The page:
And for the record I dont worship these CEOs... frankly that was a cheap shot. I respect their core abilities and intelligence, yet I recognise that they were offered an immoral carrot from the industry. They had or possibly have the potential to be great leaders in business and other fields. I just regret that they went into the banking profession, which is inherently useless.



posted on Oct, 7 2008 @ 06:22 AM
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reply to post by 44soulslayer
 


My apologies, but that's how it came across - sorry for any offense for my mistake


Let's not forget that these same institutions poured millions into the campaign of bush,and when he was elected, used this as a lever for deregulation.

Bush happily complied, and the result is what we see today - they built huge "empires" based on worthless paper transactions, andkilled the golden goose many times over.

The fact is, that with people this greedy, there HAS to be regulation.

Governments got rid of regulations and they cashed in to the detriment of everyone except themselves.

And now Paulson wants to put the same people in charge of the $700 billion - all that'll happen is that they will use it as another way to bloat their bank accounts.



posted on Oct, 7 2008 @ 06:35 AM
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reply to post by budski
 


I view regulation in an entirely different light.

While some suggest capping executive pay, dictating what loans can be made etc; I consider such an approach to be over interfering.

What I would like to see is a banking code or constitution, where the banking industry is only allowed to perform the base functions of a bank. That is they should be allowed to take depositors money, lend it out to others carefully and give interest to their depositors while turning a profit themselves.

I would outlaw directly any of this paper trading wizardry of derivative bundling, exotics etc.

Banks should only exist to safeguard money while lending money out to those who need credit. In short, they should ONLY be the reputable middleman for liquidity exchange amongst individuals.

As such I dont believe in regulating certain banking functions, I believe in outlawing them wholesale. After all, I cant see any added value to society from those functions.



posted on Oct, 7 2008 @ 06:51 AM
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reply to post by 44soulslayer
 


And therein lies the problem - both bush and mccain are great believers in deregulation and giving a free hand to banks to do as they will.

The myth of drip down economics was perhaps one of the greatest fallacies of our time (or maybe any other) and this is one of the things that has caused this mess.

The probelm is that banks are no longer seen as lending/saving institutions, they are now seen as money making entities, and this is where capitalism has gone mad.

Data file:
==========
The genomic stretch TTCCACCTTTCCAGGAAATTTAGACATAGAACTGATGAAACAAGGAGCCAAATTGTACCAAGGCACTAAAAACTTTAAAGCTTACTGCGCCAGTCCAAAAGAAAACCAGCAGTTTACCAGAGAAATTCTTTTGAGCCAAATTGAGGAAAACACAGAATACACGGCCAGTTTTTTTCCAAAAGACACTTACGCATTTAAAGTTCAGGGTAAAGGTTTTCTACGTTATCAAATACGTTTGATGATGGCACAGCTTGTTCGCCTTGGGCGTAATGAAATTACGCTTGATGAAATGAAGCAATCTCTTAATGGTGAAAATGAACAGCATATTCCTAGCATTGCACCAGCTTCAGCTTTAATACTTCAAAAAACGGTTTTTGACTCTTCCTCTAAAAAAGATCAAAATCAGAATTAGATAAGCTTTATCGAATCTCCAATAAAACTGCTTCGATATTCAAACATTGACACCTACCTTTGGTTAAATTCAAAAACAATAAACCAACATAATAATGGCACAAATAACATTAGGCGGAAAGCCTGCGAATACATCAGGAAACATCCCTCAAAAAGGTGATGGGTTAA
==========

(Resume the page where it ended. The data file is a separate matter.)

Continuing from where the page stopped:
Not EVERYTHING should be about how much money an organisation can make some things are to important to society to be allowed to run wild.

There is something still to be said for venture capital, because that helps create business and real, tangible wealth - but high street banks should not be in the business of high risk ventures. As you rightly say, they should have limited functions.

The drip down economics should become a form of drip UP economics, with wealth being created at the lower levels and spreading up through the economy, something which would also make the market a fairer place and would stop the insane pursuit of massive wealth by unscrupulous people/institutions etc - a form of socialist capitalism if you will.

Just to be clear, I am NOT advocating communist ideals, but I am saying that capitalism can be more of a level playing field than it has been for many years with the formation and regulation of responsible entities who practice responsible capitalism - and in this I also advocate corporate responsibility in all area's.



posted on Oct, 7 2008 @ 07:06 AM
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reply to post by budski
 


Im not sure if the current system can be called capitalism. It is much closer to Keynesian moderate interventionism. However the sad thing is that they are intervening the the wrong areas.

Capitalism would never allow the creation of wealth from thin air. There must be some value added. There is a difference between intangible asset creation (for example building a brand name), and straight outright fabricating money.

Adam Smith would have cried if he saw this current situation. This is not capitalism, and therein lies the problem. For capitalism to work, we need sound money. Otherwise it descends into a farce (ie where it is at the moment).

In short, I agree with you. But its my opinion that the present situation is nowhere near capitalism.



posted on Oct, 7 2008 @ 07:28 AM
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reply to post by 44soulslayer
 


That's another problem altogether - people have been conditioned in the west to view our system as capitalism, when as you rightly point out, it more closely resembles Keynesianism, especially in the area of state intervention.

It's also a problem that the west has largely lost its manufacturing base (in comparison to a few years back) and is now largely service driven, with the effect that the wealth created is less tangible, and makes money flow in the wrong direction.

In order to have a truly sound economic base, the west must move back towards a mixture of goods and services - but while we live in a throw away society, this isn't going to happen.



posted on Oct, 7 2008 @ 07:45 AM
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reply to post by budski
 


I believe the future is not so much in physical creation and wealth addition. While manufacturing is important, ultimately it does not provide anything much material posessions.

What I would like to envisage for the future is a de-centralised form of intertwined business and research. I would like to see research groups in their respective areas of science, technology, farming, arts etc etc innovate and create; and then create wealth for themselves and others by commercialising their innovations/ creations/ products.

I dont know if this will ever come to pass, but I sure hope it will